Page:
Video | Agriculture | Confidence | Economy | Energy | Employment | Finance | Media | Property | RBNZ | Science | SOEs | Tax | Technology | Telecoms | Tourism | Transport | Search

 

Time for an interest rate cut

Time for an interest rate cut

Both the timing and the environment are right for a cut in interest rates, says Business NZ.

The Reserve Bank reviews the official cash rate next Thursday 24 April.

Business NZ Chief Executive Simon Carlaw says a quarter or even half per cent could be shaved off interest rates, to ensure a 'soft landing' next year.

Mr Carlaw says there are nine reasons to cut the official cash rate:

* The Consumer Price Index for the March quarter (0.4%) was below market expectations and has resulted in the annual CPI falling from 2.7% for the year ended December 2002 to 2.5% for the year ended March 2003.

* Annual inflation is now comfortably inside the Reserve Bank's 0-3% target.

* Business confidence has fallen sharply to its lowest level since 1985, which is likely to impact negatively on intentions to invest and employ.

* There is widespread uncertainty over energy supply, and hardship being experienced by many firms exposed to high spot electricity prices.

* Exports are weak and commodity prices have continued to fall in NZ$ terms, with the ANZ Commodity Price Index 28% below its peak in April 2001.

* The domestic economy is showing signs of slowing, e.g. building consents falling in January and February, and patchy retail sales.

* Drought conditions in some regions will impact on farm returns over the next year.

* The international economic outlook remains negative (continued geopolitical uncertainty, weaker economic prospects for the US, Japan, and Europe, and the impact of the SARS virus on international trade and tourism).

* The Reserve Bank said on 23 January that a cut in the Official Cash Rate might be warranted if the NZ$ stayed on or above current levels. It has - as of 16 April the NZ$ has appreciated 2.4% against the US$, fallen 1.3% against the AU$ (which was needed as it was getting overvalued), and overall is slightly higher on the Trade Weighted Index (60.9 versus 59.6 - up 2.2%).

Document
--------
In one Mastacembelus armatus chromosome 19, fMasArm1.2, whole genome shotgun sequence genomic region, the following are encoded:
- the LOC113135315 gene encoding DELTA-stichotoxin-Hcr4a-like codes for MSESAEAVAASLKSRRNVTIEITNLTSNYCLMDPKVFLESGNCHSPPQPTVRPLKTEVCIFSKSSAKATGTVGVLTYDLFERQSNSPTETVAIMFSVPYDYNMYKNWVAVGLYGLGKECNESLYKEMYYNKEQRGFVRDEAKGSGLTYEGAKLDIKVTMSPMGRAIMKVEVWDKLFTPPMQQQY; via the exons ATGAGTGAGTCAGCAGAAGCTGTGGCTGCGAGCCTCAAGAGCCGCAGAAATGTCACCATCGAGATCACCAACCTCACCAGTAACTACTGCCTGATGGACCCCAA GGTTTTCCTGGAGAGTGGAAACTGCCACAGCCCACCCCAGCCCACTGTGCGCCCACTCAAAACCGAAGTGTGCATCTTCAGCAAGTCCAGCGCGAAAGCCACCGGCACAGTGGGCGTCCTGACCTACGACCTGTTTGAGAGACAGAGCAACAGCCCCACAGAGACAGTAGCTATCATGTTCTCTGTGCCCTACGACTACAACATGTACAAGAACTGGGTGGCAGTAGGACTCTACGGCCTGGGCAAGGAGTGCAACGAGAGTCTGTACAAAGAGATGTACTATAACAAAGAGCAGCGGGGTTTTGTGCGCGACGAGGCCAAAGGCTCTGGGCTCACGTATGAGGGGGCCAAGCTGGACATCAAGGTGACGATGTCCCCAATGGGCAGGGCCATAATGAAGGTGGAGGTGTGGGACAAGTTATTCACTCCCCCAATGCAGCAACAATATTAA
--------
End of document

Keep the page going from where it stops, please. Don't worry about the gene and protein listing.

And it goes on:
"The balance of probabilities has turned towards the pessimistic, and with inflation lower than expected, a 25 or even 50 point pre-emptive reduction would be justified," Mr Carlaw said.

ENDS


© Scoop Media

 
 
 
Business Headlines | Sci-Tech Headlines

 

Disasters And Insurance: NZ Ranked 2nd Riskiest Country

New Zealand is ranked as the second riskiest country in the world in a major international study released by Lloyd’s of London. The report looks at non-life underinsurance and insurance penetration data for 43 countries. More>>

Forest And Bird: Landmark Court Decision Protects Reserves From Mining

The Court of Appeal found that the Council cannot enter into an access arrangement that is incompatible with the primary purpose of the reserve and had to protect the natural and biological features of the reserve. More>>

ALSO:

Retail: International Websites To Pay GST

New rules would be aimed at imported goods valued at or below $1,000. Customs would retain responsibility for collecting GST on imported parcels valued more than $1,000. More>>

ALSO:

High-Level Advice: PM’s Business Advisory Council Membership Announced

The Prime Minister’s Business Advisory Council brings together a mix of experts, six women and seven men with small to large business experience, from across New Zealand, to provide advice. More>>

ALSO:

Improving: Report Shows New Zealand Air Quality 'Good'

Our air 2018, produced by the Ministry for the Environment and Stats NZ, shows that while some previously known issues persist, progress has been made and levels of some pollutants are declining. More>>

ALSO:

Greenpeace: Govt Extends OMV Exploration Permit

The Government has just granted oil giant OMV a two-year extension to drill in the Great South Basin, despite issuing a ban on new oil and gas exploration permits in April. More>>

ALSO: